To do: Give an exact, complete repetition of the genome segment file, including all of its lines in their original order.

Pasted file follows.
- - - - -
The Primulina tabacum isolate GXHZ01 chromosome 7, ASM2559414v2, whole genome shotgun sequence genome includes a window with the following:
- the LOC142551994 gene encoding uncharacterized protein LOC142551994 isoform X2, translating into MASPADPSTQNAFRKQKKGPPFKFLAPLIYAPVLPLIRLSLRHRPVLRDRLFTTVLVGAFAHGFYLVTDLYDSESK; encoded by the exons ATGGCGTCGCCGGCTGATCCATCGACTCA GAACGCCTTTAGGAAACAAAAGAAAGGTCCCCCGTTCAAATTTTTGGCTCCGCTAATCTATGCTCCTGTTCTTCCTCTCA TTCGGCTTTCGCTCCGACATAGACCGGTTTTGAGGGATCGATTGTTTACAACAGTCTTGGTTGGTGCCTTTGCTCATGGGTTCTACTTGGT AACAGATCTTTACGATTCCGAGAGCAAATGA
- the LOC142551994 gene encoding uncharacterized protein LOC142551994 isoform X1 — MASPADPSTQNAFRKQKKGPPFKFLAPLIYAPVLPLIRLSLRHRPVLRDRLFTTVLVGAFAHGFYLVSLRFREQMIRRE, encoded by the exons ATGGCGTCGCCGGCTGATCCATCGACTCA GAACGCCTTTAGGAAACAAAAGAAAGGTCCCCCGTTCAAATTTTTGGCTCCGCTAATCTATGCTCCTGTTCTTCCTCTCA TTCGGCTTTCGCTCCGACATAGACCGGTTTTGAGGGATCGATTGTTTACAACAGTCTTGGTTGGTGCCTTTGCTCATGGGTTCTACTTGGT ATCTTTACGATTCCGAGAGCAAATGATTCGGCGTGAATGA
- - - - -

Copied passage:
The Primulina tabacum isolate GXHZ01 chromosome 7, ASM2559414v2, whole genome shotgun sequence genome includes a window with the following:
- the LOC142551994 gene encoding uncharacterized protein LOC142551994 isoform X2, translating into MASPADPSTQNAFRKQKKGPPFKFLAPLIYAPVLPLIRLSLRHRPVLRDRLFTTVLVGAFAHGFYLVTDLYDSESK; encoded by the exons ATGGCGTCGCCGGCTGATCCATCGACTCA GAACGCCTTTAGGAAACAAAAGAAAGGTCCCCCGTTCAAATTTTTGGCTCCGCTAATCTATGCTCCTGTTCTTCCTCTCA TTCGGCTTTCGCTCCGACATAGACCGGTTTTGAGGGATCGATTGTTTACAACAGTCTTGGTTGGTGCCTTTGCTCATGGGTTCTACTTGGT AACAGATCTTTACGATTCCGAGAGCAAATGA
- the LOC142551994 gene encoding uncharacterized protein LOC142551994 isoform X1 — MASPADPSTQNAFRKQKKGPPFKFLAPLIYAPVLPLIRLSLRHRPVLRDRLFTTVLVGAFAHGFYLVSLRFREQMIRRE, encoded by the exons ATGGCGTCGCCGGCTGATCCATCGACTCA GAACGCCTTTAGGAAACAAAAGAAAGGTCCCCCGTTCAAATTTTTGGCTCCGCTAATCTATGCTCCTGTTCTTCCTCTCA TTCGGCTTTCGCTCCGACATAGACCGGTTTTGAGGGATCGATTGTTTACAACAGTCTTGGTTGGTGCCTTTGCTCATGGGTTCTACTTGGT ATCTTTACGATTCCGAGAGCAAATGATTCGGCGTGAATGA